Minoura iH-100-S phone holder for Nexus S

In my blog post about my bike ride up Mt Fuji Subaru line I mentioned the Minoura iH-100-S phone holder that I use with my Google Nexus S Android smartphone, which I use for Google Maps and the iMapMyRide application to track my cycling routes.

In the local bike shop I was was considering either the Minoura or the Topeak Phone Drybag, which is designed specifically for the iPhone, but also is big enough to hold the Nexus S. It offers rain protection, while with the Minoura iH-100-S the phone is exposed.

I didn’t go for the Topeak because it looked too iPhone-specific: The transparent cover extends to the home button in the bottom centre, but my Nexus S has four buttons side by side (Back, Menu, Search, Home), which would have been obscured.

My solution for rain is simple: If it looks rainy, I’ll wrap the phone in cellophane (for kitchen use, the local leading brand in Japan is Saran Wrap), which does the job. I also keep a small transparent plastic in my backpack, for emergencies.

The Minoura works well and grips the phone firmly if used properly. Make sure the phone firmly touches all three support points: the clamps on the left and right and the corner hook. I have yet to lose it, but the fact that the two clamps at the left and right snap apart if the release lever is pulled did make me a bit nervous. I always visualized this happening unintentionally, say if the release mechanism wears out or becomes brittle with UV exposure and breaks one day.

My peace of mind solution for that is a small rubber band which I keep attached to the holder. I twist it around once to give it more tension and then wrap it around the two clamps, which keep it away from the touchscreen, but it provides enough friction and tension that even when I pull the release lever there’s no way the phone would fly away.

Auto Unlock application

Another issue with using the phone for navigation was the Android screen lock. When the screen blanks due to inactivity, I need to push the power button to turn the screen back on, which is fine, but then I also need to slide a dot across the screen to unlock the desktop. If find that too distracting, because I prefer to keep my eyes on the road as much as possible. I found an application in the Android market called “Auto Unlock”, which does away with the need for the sliding move – most of the time. The trial version can be used for 5 days for free. The paid version is $1.29.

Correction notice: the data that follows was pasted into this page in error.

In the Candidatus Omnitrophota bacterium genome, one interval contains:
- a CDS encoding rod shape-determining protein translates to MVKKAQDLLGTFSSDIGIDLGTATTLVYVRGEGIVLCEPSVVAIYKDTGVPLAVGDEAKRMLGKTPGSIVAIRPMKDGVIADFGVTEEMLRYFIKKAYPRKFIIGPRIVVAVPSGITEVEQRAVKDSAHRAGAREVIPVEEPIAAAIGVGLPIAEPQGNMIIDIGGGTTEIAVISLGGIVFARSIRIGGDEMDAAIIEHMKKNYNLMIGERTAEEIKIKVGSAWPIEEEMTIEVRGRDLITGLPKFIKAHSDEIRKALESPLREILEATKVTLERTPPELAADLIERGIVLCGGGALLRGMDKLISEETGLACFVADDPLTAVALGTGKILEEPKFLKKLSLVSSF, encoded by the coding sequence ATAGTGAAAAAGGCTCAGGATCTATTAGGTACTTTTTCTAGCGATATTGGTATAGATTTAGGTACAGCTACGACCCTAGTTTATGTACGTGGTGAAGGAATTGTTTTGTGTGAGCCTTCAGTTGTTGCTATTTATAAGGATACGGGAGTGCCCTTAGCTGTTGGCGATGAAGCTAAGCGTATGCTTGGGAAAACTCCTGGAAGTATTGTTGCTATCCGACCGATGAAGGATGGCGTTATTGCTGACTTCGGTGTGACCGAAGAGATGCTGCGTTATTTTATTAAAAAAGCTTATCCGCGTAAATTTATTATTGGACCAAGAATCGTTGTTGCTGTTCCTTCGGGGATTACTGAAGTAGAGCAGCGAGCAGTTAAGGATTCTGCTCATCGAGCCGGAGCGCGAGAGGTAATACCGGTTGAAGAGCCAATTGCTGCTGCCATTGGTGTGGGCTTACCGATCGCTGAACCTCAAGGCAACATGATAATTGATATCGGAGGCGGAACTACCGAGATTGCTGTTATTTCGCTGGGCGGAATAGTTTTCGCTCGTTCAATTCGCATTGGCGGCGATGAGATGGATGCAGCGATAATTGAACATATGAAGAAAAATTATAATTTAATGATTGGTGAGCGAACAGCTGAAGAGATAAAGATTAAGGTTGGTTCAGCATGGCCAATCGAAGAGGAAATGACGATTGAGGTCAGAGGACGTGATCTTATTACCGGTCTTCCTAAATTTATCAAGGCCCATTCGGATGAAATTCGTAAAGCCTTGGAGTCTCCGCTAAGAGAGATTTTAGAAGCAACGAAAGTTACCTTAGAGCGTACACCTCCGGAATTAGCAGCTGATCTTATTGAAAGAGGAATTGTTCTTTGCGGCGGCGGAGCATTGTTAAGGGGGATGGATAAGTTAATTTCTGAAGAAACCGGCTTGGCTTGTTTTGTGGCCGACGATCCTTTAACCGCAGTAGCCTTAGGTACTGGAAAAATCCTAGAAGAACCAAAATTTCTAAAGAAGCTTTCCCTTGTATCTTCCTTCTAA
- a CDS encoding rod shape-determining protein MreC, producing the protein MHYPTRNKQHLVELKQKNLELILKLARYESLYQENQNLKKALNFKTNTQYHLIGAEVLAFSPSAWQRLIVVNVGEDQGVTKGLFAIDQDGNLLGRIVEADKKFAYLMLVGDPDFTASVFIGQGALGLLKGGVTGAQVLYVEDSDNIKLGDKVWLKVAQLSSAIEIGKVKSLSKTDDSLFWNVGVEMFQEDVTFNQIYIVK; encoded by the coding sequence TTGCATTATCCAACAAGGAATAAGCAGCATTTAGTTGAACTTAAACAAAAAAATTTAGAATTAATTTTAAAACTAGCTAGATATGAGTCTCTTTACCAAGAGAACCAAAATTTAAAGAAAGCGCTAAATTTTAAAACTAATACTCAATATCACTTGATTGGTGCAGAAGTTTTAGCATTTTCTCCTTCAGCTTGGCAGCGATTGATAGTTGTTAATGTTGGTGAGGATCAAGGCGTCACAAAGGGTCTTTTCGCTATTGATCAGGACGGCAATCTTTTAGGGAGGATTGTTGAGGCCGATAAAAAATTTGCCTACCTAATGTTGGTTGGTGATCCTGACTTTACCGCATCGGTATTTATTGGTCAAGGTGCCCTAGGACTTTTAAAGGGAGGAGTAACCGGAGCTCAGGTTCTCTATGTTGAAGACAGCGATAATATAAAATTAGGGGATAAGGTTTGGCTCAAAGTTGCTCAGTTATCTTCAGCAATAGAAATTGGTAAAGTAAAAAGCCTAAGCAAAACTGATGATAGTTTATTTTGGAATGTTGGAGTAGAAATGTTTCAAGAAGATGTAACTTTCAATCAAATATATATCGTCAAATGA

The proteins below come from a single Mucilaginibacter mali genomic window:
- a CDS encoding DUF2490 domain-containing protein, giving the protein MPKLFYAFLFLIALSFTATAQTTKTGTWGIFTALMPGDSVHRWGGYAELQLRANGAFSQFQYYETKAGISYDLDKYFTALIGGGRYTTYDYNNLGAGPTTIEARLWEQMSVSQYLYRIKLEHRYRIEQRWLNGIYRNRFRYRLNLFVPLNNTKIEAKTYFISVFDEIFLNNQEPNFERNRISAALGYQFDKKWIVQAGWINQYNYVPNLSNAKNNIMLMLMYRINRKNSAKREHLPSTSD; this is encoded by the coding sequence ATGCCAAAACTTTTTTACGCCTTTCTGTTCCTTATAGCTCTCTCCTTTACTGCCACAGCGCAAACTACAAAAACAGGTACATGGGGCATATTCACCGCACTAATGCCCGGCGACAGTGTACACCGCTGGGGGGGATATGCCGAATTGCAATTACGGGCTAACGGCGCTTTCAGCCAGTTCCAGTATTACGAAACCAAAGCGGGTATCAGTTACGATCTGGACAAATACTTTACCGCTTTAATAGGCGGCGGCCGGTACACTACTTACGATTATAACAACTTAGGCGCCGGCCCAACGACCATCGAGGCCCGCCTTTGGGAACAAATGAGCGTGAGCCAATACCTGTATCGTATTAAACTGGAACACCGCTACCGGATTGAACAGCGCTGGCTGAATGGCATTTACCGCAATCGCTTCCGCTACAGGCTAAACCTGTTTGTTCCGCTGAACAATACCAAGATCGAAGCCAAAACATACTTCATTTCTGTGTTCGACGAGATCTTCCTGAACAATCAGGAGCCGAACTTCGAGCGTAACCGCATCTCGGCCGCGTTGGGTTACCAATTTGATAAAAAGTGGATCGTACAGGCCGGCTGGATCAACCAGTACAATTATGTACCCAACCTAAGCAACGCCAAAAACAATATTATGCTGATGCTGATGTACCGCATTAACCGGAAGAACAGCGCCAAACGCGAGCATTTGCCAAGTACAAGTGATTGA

The results with Auto Unlock were a bit uneven. The application needs to be manually restarted after the phone is powered down, a minor problem. When it’s active, sometimes I still needed the slide, other times I didn’t. I’m not sure what made the difference. It’s very helpful as long as it works.

UPDATE (2011-10-15:

After the trial edition of “Auto Unlock” expired I switched to another app called “No Lock”. I am happy to say that No Lock works more reliably, though it has one minor drawback: unlike Auto Unlock it does not use the proximity sensor to still require an unlock swipe if it’s in your pocket. If you accidentally push the power button while the mobile is in your pocket, that may unlock it already. “Pocket-dialling” of calls is a possibility. For my use with the bicycle holder that is not a problem and it’s easy to switch between “No Lock” and “Lock” mode in the app.

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